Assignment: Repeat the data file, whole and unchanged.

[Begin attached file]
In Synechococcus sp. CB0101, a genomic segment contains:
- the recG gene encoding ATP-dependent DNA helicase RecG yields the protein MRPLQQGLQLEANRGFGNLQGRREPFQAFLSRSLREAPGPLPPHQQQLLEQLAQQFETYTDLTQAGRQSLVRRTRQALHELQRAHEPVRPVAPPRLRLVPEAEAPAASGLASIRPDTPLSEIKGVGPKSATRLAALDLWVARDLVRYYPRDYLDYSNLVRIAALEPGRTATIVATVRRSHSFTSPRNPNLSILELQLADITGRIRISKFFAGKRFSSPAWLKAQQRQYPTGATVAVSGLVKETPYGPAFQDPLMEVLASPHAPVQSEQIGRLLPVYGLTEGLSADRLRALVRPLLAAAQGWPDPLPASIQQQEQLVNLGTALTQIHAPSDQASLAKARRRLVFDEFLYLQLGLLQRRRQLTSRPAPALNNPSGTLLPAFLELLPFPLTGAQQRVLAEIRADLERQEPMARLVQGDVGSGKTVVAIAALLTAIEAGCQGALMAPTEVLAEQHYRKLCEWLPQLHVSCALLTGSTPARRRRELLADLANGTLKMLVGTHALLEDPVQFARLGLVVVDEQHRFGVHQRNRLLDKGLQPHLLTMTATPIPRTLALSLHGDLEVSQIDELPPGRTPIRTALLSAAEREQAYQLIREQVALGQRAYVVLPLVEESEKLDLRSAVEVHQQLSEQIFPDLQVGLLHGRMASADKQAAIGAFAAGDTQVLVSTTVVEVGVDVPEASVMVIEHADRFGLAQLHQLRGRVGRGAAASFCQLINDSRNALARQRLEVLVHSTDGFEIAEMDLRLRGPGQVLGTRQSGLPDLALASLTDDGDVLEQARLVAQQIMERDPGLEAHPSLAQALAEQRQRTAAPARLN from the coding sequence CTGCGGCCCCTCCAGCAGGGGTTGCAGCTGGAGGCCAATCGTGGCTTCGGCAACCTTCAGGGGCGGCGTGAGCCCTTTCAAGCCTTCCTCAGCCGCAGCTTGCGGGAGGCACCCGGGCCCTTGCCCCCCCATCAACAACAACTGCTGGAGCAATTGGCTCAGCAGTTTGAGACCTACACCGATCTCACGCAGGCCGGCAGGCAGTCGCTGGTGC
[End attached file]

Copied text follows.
In Synechococcus sp. CB0101, a genomic segment contains:
- the recG gene encoding ATP-dependent DNA helicase RecG yields the protein MRPLQQGLQLEANRGFGNLQGRREPFQAFLSRSLREAPGPLPPHQQQLLEQLAQQFETYTDLTQAGRQSLVRRTRQALHELQRAHEPVRPVAPPRLRLVPEAEAPAASGLASIRPDTPLSEIKGVGPKSATRLAALDLWVARDLVRYYPRDYLDYSNLVRIAALEPGRTATIVATVRRSHSFTSPRNPNLSILELQLADITGRIRISKFFAGKRFSSPAWLKAQQRQYPTGATVAVSGLVKETPYGPAFQDPLMEVLASPHAPVQSEQIGRLLPVYGLTEGLSADRLRALVRPLLAAAQGWPDPLPASIQQQEQLVNLGTALTQIHAPSDQASLAKARRRLVFDEFLYLQLGLLQRRRQLTSRPAPALNNPSGTLLPAFLELLPFPLTGAQQRVLAEIRADLERQEPMARLVQGDVGSGKTVVAIAALLTAIEAGCQGALMAPTEVLAEQHYRKLCEWLPQLHVSCALLTGSTPARRRRELLADLANGTLKMLVGTHALLEDPVQFARLGLVVVDEQHRFGVHQRNRLLDKGLQPHLLTMTATPIPRTLALSLHGDLEVSQIDELPPGRTPIRTALLSAAEREQAYQLIREQVALGQRAYVVLPLVEESEKLDLRSAVEVHQQLSEQIFPDLQVGLLHGRMASADKQAAIGAFAAGDTQVLVSTTVVEVGVDVPEASVMVIEHADRFGLAQLHQLRGRVGRGAAASFCQLINDSRNALARQRLEVLVHSTDGFEIAEMDLRLRGPGQVLGTRQSGLPDLALASLTDDGDVLEQARLVAQQIMERDPGLEAHPSLAQALAEQRQRTAAPARLN from the coding sequence CTGCGGCCCCTCCAGCAGGGGTTGCAGCTGGAGGCCAATCGTGGCTTCGGCAACCTTCAGGGGCGGCGTGAGCCCTTTCAAGCCTTCCTCAGCCGCAGCTTGCGGGAGGCACCCGGGCCCTTGCCCCCCCATCAACAACAACTGCTGGAGCAATTGGCTCAGCAGTTTGAGACCTACACCGATCTCACGCAGGCCGGCAGGCAGTCGCTGGTGC